Panel Finder

This section of the website lists Panel CFPs from individuals who want to organize complete panels for the upcoming conference. These panels have NOT been submitted yet to the SCSC. Check this section if you would like to view panel proposals still in need to papers.

You are NOT REQUIRED to submit your individual paper to complete panel proposals. The SCSC always welcomes individual paper submission on any topic dealing with the long sixteenth century.

To list a Panel CFP on this page, send the CFP in text format to:

1. Beyond Interiority: Prayer, Politics, and Agencies in Northern European Devotional Art c.1400-c.1700

Panel organizers: Andrea Pearson, American University, Washington, DC, and Sarah Moran, Utrecht University

Over the last decades, studies of northern European devotional art have been driven by questions of spiritual interiority. Taken in the aggregate, these investigations have illuminated the complex interplay between devotional imagery and pious expressions, practices, and achievements. Their theoretical frameworks have, however, imposed limits on what we consider devotional art as well as the questions that we ask of it, so that the devotional has remained coded as personal, isolated from, for example, social and secular concerns. The category has also taken a gendered turn. As the assumption of a private, and thus likely domestic or conventual, viewing context opened space for examining female viewership, so has the devotional become an increasingly feminized category, associated with straightforward iconography and often naive execution, while the ‘meditational’ has emerged to encompass more intellectually challenging and often aesthetically refined works for which a male viewership is presumed. The proposed session seeks to recalibrate the issues at stake by exploring alternative questions, applying emerging methodologies in other areas of art history, and looking to other disciplines in the humanities for fruitful theoretical perspectives that allow us gain a better historical understanding of devotional artworks.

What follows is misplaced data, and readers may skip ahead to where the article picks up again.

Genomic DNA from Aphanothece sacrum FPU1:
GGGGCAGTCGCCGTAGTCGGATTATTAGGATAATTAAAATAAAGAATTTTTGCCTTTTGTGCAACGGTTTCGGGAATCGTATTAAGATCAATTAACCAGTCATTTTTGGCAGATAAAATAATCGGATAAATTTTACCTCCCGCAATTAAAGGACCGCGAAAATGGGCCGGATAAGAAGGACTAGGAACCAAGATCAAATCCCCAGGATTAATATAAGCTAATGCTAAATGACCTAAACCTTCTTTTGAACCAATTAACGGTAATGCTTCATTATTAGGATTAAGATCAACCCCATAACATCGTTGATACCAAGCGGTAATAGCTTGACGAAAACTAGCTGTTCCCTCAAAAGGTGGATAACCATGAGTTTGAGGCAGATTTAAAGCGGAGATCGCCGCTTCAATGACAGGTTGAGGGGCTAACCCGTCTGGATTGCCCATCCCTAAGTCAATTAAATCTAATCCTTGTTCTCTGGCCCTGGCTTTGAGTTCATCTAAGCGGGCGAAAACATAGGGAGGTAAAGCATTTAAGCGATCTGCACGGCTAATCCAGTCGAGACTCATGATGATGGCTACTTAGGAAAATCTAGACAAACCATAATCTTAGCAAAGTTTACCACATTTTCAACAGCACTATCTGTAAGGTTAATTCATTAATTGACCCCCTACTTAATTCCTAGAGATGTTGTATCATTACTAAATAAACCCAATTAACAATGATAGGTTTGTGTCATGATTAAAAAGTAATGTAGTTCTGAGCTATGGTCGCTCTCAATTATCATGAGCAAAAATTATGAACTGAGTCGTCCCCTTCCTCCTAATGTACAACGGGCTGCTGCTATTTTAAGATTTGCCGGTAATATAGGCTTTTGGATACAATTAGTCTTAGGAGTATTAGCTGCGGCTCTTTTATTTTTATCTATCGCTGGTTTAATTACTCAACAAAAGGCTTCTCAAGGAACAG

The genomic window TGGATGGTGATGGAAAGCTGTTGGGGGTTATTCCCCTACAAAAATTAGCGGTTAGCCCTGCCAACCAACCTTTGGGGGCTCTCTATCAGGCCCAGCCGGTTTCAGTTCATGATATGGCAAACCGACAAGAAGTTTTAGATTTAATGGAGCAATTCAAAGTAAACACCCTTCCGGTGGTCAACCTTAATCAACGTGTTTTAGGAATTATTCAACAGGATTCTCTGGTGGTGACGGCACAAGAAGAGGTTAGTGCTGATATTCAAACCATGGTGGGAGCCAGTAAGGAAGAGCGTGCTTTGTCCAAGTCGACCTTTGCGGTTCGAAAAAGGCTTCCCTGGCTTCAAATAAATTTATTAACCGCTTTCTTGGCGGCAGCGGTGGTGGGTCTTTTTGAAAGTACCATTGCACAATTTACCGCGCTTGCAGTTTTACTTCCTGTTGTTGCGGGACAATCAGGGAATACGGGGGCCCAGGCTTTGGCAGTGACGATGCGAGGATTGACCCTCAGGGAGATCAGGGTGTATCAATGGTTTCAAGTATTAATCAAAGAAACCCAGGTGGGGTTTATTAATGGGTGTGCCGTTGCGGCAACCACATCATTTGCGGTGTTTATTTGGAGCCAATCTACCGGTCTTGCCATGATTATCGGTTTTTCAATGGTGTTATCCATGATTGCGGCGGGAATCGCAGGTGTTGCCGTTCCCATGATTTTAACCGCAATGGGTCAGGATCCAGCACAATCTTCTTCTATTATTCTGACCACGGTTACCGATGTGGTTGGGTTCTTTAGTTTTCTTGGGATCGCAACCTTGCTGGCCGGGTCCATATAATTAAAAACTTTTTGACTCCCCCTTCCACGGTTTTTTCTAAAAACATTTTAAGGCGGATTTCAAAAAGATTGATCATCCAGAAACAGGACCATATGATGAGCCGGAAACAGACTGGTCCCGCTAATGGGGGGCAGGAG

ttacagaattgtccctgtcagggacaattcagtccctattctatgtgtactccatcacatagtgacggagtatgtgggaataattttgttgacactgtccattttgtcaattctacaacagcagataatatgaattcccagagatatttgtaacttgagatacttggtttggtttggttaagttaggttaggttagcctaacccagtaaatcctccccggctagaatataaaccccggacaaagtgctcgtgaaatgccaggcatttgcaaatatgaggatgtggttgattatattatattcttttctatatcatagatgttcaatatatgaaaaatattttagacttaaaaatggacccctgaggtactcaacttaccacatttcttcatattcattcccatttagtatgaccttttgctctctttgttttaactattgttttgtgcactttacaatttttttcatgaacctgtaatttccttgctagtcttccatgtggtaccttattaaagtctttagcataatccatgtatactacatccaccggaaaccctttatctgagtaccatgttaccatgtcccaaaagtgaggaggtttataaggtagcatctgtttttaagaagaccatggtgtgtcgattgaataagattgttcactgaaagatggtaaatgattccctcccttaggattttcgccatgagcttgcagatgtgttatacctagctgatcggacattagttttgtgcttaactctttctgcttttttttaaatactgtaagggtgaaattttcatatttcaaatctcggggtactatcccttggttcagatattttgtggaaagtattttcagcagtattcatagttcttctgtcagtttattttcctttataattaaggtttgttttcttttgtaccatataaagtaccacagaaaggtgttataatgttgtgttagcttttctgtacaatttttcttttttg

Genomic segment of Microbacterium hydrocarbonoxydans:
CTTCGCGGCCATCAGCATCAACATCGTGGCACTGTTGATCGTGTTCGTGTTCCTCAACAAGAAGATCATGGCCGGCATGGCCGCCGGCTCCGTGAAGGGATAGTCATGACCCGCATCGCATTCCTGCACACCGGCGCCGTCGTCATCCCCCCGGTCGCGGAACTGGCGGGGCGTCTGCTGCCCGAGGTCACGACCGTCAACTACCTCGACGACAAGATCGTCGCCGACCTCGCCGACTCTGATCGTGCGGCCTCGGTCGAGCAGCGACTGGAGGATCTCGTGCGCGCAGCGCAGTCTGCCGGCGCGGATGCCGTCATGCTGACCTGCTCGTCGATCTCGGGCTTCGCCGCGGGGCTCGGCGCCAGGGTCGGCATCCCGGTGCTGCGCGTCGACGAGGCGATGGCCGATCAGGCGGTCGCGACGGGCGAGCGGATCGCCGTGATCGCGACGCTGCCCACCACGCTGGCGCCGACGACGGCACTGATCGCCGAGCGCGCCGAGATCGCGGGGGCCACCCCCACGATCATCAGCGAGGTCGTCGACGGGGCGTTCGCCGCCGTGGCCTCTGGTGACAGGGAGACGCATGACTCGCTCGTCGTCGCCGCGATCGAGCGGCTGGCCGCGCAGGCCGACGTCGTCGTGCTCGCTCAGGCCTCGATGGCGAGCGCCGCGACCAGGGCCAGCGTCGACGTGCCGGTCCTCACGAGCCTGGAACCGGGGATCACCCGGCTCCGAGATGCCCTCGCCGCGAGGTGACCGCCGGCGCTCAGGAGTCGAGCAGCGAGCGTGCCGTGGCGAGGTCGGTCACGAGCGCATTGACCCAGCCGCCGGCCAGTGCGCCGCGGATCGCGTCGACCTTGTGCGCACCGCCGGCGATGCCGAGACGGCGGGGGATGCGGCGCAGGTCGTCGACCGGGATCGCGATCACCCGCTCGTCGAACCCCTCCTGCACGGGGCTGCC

We therefore invite papers that reevaluate devotional art, and the ‘devotional’ in art, in late medieval and early modern northern Europe. Possible questions include: How might the religious have converged with the sentimental, the social, the aesthetic, and the political in early modern viewers’ relationship with devotional objects? How can a focus on giving or exchange reveal the multiple meanings that devotional artworks had for their users? How is, and isn’t, devotional art gendered? How does the recent (re)turn to material culture help us to integrate our study of artworks with that of other types of objects, such as relics, religious medals, and furniture? When we look beyond the medieval period, how does confessionalization impact our understanding of devotional art? Is the devotional necessarily Catholic, and if not, how can we expand our discussions into the Protestant realms? And finally, can digital technologies help to demonstrate previously unrecognized patterns and trends of devotional art on the move, and if so, what does such transfer reveal about the social expectations and reciprocities – in acts of gifting, for example – that these works carried?

Abstracts of up to 250 words in length, together with a CV, should be sent to both Andrea Pearson ( and Sarah Moran ( by March 24, 2017.